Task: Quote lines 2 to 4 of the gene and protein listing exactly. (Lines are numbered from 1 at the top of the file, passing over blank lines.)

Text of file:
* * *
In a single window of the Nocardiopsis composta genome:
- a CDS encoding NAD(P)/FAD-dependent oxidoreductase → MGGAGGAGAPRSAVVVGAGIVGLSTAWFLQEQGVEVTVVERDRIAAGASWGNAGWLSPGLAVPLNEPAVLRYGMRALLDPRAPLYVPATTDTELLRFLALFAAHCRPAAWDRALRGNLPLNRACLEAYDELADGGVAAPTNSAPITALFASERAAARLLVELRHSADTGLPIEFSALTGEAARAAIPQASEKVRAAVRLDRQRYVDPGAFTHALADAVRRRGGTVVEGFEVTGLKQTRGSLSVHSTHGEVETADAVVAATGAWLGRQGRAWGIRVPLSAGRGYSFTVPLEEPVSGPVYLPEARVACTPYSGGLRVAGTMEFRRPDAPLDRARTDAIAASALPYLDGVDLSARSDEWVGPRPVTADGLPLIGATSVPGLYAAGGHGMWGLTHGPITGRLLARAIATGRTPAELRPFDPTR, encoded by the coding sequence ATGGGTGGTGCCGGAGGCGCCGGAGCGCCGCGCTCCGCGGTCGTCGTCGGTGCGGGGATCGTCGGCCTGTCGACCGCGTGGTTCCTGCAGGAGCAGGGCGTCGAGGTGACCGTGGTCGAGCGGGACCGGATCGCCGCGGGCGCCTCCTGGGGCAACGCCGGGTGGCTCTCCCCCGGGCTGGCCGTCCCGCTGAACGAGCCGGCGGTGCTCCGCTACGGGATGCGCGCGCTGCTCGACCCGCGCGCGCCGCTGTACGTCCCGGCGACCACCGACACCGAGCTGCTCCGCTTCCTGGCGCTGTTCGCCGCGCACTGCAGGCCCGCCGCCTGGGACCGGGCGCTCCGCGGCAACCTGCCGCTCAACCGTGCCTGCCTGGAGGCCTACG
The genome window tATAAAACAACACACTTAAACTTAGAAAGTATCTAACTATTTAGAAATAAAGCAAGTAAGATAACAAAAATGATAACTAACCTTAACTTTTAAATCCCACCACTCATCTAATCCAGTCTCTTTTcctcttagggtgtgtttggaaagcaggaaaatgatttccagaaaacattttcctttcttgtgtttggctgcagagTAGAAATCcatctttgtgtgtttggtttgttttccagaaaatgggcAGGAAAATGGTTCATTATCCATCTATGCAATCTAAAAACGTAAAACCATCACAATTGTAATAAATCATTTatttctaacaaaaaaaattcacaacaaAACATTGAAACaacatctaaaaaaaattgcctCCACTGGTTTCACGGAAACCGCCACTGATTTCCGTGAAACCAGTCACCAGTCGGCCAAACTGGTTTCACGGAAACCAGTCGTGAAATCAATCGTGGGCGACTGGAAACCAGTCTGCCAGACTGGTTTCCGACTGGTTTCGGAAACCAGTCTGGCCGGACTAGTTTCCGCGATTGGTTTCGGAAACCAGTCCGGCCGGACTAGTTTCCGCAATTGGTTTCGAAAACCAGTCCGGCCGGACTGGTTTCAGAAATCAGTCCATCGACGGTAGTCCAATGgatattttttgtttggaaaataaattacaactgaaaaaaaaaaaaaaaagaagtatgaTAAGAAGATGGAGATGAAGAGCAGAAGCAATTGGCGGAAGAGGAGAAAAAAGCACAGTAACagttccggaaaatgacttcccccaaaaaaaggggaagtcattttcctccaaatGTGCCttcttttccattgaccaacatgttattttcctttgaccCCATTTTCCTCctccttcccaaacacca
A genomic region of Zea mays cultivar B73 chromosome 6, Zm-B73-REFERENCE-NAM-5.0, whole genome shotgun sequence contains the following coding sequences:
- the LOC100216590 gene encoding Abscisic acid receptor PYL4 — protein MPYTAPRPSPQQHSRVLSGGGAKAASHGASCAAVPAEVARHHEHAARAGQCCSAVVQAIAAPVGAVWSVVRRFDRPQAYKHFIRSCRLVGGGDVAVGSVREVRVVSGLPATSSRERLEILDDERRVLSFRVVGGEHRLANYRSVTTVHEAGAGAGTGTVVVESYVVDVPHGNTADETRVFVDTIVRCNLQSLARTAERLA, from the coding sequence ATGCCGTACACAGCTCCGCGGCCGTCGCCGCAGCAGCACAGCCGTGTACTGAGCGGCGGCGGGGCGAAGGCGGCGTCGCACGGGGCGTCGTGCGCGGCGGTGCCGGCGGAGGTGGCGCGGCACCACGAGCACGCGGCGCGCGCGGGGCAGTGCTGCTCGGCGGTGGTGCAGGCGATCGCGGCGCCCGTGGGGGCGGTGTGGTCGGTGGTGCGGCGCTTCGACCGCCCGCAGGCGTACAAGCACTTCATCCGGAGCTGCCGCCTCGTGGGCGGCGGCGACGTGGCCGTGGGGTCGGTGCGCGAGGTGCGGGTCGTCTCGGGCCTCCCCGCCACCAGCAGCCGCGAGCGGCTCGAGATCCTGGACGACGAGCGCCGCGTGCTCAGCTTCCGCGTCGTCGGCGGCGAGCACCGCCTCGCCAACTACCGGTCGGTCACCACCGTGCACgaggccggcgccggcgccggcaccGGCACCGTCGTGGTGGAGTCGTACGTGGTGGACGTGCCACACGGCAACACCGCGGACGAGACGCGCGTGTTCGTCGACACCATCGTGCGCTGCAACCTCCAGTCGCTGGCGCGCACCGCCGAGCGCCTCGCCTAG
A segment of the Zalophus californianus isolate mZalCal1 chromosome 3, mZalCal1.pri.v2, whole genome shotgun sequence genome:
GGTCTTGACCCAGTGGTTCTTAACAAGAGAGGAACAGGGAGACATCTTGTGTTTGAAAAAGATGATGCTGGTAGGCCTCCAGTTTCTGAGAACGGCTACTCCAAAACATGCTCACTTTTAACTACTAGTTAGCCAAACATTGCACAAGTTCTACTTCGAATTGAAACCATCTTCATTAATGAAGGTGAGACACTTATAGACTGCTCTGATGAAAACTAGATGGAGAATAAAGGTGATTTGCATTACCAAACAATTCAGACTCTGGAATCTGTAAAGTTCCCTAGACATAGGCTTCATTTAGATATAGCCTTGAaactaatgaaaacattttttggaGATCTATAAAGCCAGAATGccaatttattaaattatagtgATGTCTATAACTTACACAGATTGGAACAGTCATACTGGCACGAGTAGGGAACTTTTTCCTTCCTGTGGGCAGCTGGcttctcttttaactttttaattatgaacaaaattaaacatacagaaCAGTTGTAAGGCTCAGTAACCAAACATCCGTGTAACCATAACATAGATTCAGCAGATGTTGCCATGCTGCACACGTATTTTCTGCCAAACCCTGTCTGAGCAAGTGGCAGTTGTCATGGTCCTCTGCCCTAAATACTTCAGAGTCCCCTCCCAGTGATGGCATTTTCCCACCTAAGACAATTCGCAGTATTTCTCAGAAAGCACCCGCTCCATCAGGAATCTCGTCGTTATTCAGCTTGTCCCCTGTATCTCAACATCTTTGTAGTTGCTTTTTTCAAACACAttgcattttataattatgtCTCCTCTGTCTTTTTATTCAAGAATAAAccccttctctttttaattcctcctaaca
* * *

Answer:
- a CDS encoding NAD(P)/FAD-dependent oxidoreductase → MGGAGGAGAPRSAVVVGAGIVGLSTAWFLQEQGVEVTVVERDRIAAGASWGNAGWLSPGLAVPLNEPAVLRYGMRALLDPRAPLYVPATTDTELLRFLALFAAHCRPAAWDRALRGNLPLNRACLEAYDELADGGVAAPTNSAPITALFASERAAARLLVELRHSADTGLPIEFSALTGEAARAAIPQASEKVRAAVRLDRQRYVDPGAFTHALADAVRRRGGTVVEGFEVTGLKQTRGSLSVHSTHGEVETADAVVAATGAWLGRQGRAWGIRVPLSAGRGYSFTVPLEEPVSGPVYLPEARVACTPYSGGLRVAGTMEFRRPDAPLDRARTDAIAASALPYLDGVDLSARSDEWVGPRPVTADGLPLIGATSVPGLYAAGGHGMWGLTHGPITGRLLARAIATGRTPAELRPFDPTR, encoded by the coding sequence ATGGGTGGTGCCGGAGGCGCCGGAGCGCCGCGCTCCGCGGTCGTCGTCGGTGCGGGGATCGTCGGCCTGTCGACCGCGTGGTTCCTGCAGGAGCAGGGCGTCGAGGTGACCGTGGTCGAGCGGGACCGGATCGCCGCGGGCGCCTCCTGGGGCAACGCCGGGTGGCTCTCCCCCGGGCTGGCCGTCCCGCTGAACGAGCCGGCGGTGCTCCGCTACGGGATGCGCGCGCTGCTCGACCCGCGCGCGCCGCTGTACGTCCCGGCGACCACCGACACCGAGCTGCTCCGCTTCCTGGCGCTGTTCGCCGCGCACTGCAGGCCCGCCGCCTGGGACCGGGCGCTCCGCGGCAACCTGCCGCTCAACCGTGCCTGCCTGGAGGCCTACG
The genome window tATAAAACAACACACTTAAACTTAGAAAGTATCTAACTATTTAGAAATAAAGCAAGTAAGATAACAAAAATGATAACTAACCTTAACTTTTAAATCCCACCACTCATCTAATCCAGTCTCTTTTcctcttagggtgtgtttggaaagcaggaaaatgatttccagaaaacattttcctttcttgtgtttggctgcagagTAGAAATCcatctttgtgtgtttggtttgttttccagaaaatgggcAGGAAAATGGTTCATTATCCATCTATGCAATCTAAAAACGTAAAACCATCACAATTGTAATAAATCATTTatttctaacaaaaaaaattcacaacaaAACATTGAAACaacatctaaaaaaaattgcctCCACTGGTTTCACGGAAACCGCCACTGATTTCCGTGAAACCAGTCACCAGTCGGCCAAACTGGTTTCACGGAAACCAGTCGTGAAATCAATCGTGGGCGACTGGAAACCAGTCTGCCAGACTGGTTTCCGACTGGTTTCGGAAACCAGTCTGGCCGGACTAGTTTCCGCGATTGGTTTCGGAAACCAGTCCGGCCGGACTAGTTTCCGCAATTGGTTTCGAAAACCAGTCCGGCCGGACTGGTTTCAGAAATCAGTCCATCGACGGTAGTCCAATGgatattttttgtttggaaaataaattacaactgaaaaaaaaaaaaaaaagaagtatgaTAAGAAGATGGAGATGAAGAGCAGAAGCAATTGGCGGAAGAGGAGAAAAAAGCACAGTAACagttccggaaaatgacttcccccaaaaaaaggggaagtcattttcctccaaatGTGCCttcttttccattgaccaacatgttattttcctttgaccCCATTTTCCTCctccttcccaaacacca
A genomic region of Zea mays cultivar B73 chromosome 6, Zm-B73-REFERENCE-NAM-5.0, whole genome shotgun sequence contains the following coding sequences: